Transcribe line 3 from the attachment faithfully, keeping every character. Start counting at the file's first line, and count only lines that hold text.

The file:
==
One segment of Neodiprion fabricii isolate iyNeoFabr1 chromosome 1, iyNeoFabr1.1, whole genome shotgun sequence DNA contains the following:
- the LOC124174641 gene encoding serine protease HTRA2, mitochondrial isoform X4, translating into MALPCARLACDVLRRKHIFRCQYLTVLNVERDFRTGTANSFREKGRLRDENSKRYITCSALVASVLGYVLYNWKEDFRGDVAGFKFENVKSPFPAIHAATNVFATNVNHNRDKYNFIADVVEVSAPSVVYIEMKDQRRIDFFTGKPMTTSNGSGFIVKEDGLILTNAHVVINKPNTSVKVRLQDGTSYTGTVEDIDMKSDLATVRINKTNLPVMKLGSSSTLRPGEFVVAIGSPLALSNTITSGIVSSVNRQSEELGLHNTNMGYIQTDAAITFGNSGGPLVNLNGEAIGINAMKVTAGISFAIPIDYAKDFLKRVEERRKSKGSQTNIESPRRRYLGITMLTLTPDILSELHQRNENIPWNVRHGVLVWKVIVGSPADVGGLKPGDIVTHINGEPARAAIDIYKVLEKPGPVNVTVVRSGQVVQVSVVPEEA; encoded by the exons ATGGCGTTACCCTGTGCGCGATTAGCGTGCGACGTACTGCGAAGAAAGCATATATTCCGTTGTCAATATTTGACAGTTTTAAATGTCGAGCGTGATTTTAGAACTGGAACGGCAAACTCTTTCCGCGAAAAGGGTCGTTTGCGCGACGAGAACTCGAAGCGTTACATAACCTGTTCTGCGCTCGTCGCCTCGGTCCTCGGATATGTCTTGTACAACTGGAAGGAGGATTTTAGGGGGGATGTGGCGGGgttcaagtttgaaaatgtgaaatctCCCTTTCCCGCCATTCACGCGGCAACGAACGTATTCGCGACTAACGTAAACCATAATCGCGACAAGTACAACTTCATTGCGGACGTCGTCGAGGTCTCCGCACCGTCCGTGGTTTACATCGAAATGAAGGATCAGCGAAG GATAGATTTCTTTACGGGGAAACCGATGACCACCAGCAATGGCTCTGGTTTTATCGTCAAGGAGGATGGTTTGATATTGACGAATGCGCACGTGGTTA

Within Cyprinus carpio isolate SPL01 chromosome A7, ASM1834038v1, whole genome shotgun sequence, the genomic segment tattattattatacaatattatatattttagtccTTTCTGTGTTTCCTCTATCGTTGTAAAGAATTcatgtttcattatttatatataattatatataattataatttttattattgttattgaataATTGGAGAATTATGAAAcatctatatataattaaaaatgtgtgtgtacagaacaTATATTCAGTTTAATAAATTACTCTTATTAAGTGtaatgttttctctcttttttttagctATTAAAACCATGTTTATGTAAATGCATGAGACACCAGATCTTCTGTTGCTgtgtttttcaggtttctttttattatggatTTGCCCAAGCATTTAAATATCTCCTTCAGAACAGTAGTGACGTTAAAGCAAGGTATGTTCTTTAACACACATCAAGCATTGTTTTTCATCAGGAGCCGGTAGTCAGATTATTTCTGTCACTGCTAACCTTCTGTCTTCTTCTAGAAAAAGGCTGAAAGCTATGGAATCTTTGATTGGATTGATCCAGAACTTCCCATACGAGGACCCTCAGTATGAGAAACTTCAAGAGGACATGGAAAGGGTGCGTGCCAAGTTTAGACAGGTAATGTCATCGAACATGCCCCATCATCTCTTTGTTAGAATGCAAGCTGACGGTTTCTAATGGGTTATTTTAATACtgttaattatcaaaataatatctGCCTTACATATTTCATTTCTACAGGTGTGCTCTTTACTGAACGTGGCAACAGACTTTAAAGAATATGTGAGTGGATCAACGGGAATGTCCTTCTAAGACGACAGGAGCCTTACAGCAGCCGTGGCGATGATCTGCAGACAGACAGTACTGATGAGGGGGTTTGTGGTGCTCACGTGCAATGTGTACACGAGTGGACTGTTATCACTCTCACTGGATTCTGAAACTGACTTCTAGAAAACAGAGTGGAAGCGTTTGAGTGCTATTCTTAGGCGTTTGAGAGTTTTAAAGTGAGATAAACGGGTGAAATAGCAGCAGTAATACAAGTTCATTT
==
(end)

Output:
Within Cyprinus carpio isolate SPL01 chromosome A7, ASM1834038v1, whole genome shotgun sequence, the genomic segment tattattattatacaatattatatattttagtccTTTCTGTGTTTCCTCTATCGTTGTAAAGAATTcatgtttcattatttatatataattatatataattataatttttattattgttattgaataATTGGAGAATTATGAAAcatctatatataattaaaaatgtgtgtgtacagaacaTATATTCAGTTTAATAAATTACTCTTATTAAGTGtaatgttttctctcttttttttagctATTAAAACCATGTTTATGTAAATGCATGAGACACCAGATCTTCTGTTGCTgtgtttttcaggtttctttttattatggatTTGCCCAAGCATTTAAATATCTCCTTCAGAACAGTAGTGACGTTAAAGCAAGGTATGTTCTTTAACACACATCAAGCATTGTTTTTCATCAGGAGCCGGTAGTCAGATTATTTCTGTCACTGCTAACCTTCTGTCTTCTTCTAGAAAAAGGCTGAAAGCTATGGAATCTTTGATTGGATTGATCCAGAACTTCCCATACGAGGACCCTCAGTATGAGAAACTTCAAGAGGACATGGAAAGGGTGCGTGCCAAGTTTAGACAGGTAATGTCATCGAACATGCCCCATCATCTCTTTGTTAGAATGCAAGCTGACGGTTTCTAATGGGTTATTTTAATACtgttaattatcaaaataatatctGCCTTACATATTTCATTTCTACAGGTGTGCTCTTTACTGAACGTGGCAACAGACTTTAAAGAATATGTGAGTGGATCAACGGGAATGTCCTTCTAAGACGACAGGAGCCTTACAGCAGCCGTGGCGATGATCTGCAGACAGACAGTACTGATGAGGGGGTTTGTGGTGCTCACGTGCAATGTGTACACGAGTGGACTGTTATCACTCTCACTGGATTCTGAAACTGACTTCTAGAAAACAGAGTGGAAGCGTTTGAGTGCTATTCTTAGGCGTTTGAGAGTTTTAAAGTGAGATAAACGGGTGAAATAGCAGCAGTAATACAAGTTCATTT